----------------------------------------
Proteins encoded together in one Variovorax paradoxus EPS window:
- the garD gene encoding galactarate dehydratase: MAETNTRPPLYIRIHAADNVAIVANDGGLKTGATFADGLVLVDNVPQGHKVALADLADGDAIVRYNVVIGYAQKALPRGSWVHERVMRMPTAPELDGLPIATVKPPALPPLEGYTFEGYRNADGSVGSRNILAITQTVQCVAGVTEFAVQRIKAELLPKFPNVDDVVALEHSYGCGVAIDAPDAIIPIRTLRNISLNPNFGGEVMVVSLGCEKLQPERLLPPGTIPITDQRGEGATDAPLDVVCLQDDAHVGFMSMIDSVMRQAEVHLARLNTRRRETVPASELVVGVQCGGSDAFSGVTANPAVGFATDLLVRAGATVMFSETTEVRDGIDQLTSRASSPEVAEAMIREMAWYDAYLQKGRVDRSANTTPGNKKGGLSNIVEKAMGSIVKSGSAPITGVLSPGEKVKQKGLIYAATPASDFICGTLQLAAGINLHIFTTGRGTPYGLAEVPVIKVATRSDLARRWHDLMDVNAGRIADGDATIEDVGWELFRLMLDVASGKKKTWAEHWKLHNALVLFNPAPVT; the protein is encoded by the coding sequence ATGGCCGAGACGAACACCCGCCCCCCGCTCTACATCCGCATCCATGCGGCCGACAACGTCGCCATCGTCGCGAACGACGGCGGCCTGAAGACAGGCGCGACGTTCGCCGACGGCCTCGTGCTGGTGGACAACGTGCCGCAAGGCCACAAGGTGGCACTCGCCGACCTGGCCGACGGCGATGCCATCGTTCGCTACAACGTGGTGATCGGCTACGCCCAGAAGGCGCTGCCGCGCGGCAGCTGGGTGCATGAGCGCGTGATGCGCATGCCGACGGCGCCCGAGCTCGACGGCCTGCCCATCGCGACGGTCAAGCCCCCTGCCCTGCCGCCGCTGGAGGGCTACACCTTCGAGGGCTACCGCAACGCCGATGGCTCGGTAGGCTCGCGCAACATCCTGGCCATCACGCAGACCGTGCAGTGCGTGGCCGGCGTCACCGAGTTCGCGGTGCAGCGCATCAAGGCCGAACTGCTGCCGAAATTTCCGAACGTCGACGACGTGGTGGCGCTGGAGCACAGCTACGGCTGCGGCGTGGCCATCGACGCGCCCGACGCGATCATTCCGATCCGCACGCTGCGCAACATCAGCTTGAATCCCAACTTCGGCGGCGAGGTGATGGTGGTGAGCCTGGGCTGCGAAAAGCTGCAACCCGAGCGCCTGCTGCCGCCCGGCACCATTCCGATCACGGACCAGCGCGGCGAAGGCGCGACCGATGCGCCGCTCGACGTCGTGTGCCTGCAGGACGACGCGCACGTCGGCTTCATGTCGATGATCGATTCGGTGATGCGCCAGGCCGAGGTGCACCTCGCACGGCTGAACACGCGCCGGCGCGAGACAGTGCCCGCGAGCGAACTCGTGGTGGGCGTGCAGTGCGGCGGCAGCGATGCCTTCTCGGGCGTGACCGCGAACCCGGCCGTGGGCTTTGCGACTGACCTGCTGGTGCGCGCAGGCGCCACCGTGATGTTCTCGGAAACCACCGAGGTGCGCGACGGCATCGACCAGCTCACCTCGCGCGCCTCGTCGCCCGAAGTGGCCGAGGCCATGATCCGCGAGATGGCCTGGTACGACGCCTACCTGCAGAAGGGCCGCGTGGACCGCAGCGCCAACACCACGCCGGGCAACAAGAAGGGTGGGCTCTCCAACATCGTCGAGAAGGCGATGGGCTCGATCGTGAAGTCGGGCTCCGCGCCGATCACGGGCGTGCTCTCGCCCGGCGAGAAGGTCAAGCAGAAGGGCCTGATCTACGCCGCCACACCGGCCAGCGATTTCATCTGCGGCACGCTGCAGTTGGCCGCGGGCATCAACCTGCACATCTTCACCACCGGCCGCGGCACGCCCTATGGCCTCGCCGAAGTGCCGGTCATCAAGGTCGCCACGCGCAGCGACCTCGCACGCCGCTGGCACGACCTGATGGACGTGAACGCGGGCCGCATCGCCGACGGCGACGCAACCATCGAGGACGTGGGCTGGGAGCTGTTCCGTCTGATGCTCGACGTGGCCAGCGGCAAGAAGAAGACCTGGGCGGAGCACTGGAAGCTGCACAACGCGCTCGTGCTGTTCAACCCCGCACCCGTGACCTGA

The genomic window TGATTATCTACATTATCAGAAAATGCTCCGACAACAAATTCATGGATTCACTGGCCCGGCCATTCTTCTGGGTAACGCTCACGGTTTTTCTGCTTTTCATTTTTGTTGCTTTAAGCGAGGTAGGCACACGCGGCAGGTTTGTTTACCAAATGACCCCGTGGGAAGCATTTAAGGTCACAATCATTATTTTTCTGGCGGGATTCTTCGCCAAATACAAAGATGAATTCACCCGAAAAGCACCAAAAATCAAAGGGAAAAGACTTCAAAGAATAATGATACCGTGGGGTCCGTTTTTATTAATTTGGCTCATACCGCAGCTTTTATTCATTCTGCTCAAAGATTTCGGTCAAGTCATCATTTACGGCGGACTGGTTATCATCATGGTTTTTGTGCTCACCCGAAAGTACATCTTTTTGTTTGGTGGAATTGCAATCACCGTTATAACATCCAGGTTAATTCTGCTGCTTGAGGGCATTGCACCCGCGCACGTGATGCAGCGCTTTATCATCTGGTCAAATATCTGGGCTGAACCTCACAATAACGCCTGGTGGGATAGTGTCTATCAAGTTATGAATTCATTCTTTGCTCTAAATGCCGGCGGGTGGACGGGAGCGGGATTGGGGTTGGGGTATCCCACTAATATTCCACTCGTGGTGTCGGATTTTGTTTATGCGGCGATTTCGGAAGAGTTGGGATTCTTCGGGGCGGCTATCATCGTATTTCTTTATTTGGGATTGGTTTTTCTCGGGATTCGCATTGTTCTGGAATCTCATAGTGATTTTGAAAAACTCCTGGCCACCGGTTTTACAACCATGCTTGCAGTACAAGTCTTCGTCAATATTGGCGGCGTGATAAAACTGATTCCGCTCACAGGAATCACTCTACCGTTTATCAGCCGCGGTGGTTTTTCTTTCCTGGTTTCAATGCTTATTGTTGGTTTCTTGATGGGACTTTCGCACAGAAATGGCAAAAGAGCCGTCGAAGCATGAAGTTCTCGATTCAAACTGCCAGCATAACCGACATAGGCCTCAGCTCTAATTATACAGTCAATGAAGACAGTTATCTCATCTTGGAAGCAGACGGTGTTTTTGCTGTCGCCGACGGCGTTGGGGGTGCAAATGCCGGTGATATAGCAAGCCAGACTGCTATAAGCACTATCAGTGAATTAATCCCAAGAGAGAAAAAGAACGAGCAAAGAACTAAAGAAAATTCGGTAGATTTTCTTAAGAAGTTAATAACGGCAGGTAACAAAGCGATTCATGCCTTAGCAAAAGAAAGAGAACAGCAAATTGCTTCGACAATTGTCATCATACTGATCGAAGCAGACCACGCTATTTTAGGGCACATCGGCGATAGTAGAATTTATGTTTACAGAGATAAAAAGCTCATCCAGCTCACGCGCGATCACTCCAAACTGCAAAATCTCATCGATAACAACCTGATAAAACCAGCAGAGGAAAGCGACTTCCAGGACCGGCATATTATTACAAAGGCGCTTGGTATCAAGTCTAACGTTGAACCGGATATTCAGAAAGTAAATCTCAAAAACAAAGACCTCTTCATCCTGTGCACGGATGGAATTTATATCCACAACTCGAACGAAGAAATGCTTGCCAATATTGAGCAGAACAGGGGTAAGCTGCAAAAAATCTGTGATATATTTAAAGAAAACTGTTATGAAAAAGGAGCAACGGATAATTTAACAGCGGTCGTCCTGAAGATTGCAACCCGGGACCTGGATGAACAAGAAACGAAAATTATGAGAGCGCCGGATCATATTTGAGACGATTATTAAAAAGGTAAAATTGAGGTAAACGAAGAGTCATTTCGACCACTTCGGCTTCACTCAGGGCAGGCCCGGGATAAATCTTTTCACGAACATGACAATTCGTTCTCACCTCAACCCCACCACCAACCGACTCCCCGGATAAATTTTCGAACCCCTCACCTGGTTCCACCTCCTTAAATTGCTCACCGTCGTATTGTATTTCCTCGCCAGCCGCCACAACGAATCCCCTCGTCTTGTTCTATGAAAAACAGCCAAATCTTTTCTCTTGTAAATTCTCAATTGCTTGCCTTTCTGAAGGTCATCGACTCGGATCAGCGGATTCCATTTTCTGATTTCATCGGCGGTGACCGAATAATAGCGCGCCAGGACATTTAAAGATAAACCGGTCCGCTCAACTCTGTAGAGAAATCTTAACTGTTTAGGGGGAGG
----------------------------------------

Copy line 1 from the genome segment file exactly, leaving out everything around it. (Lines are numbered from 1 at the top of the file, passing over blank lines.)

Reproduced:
Proteins encoded together in one Variovorax paradoxus EPS window: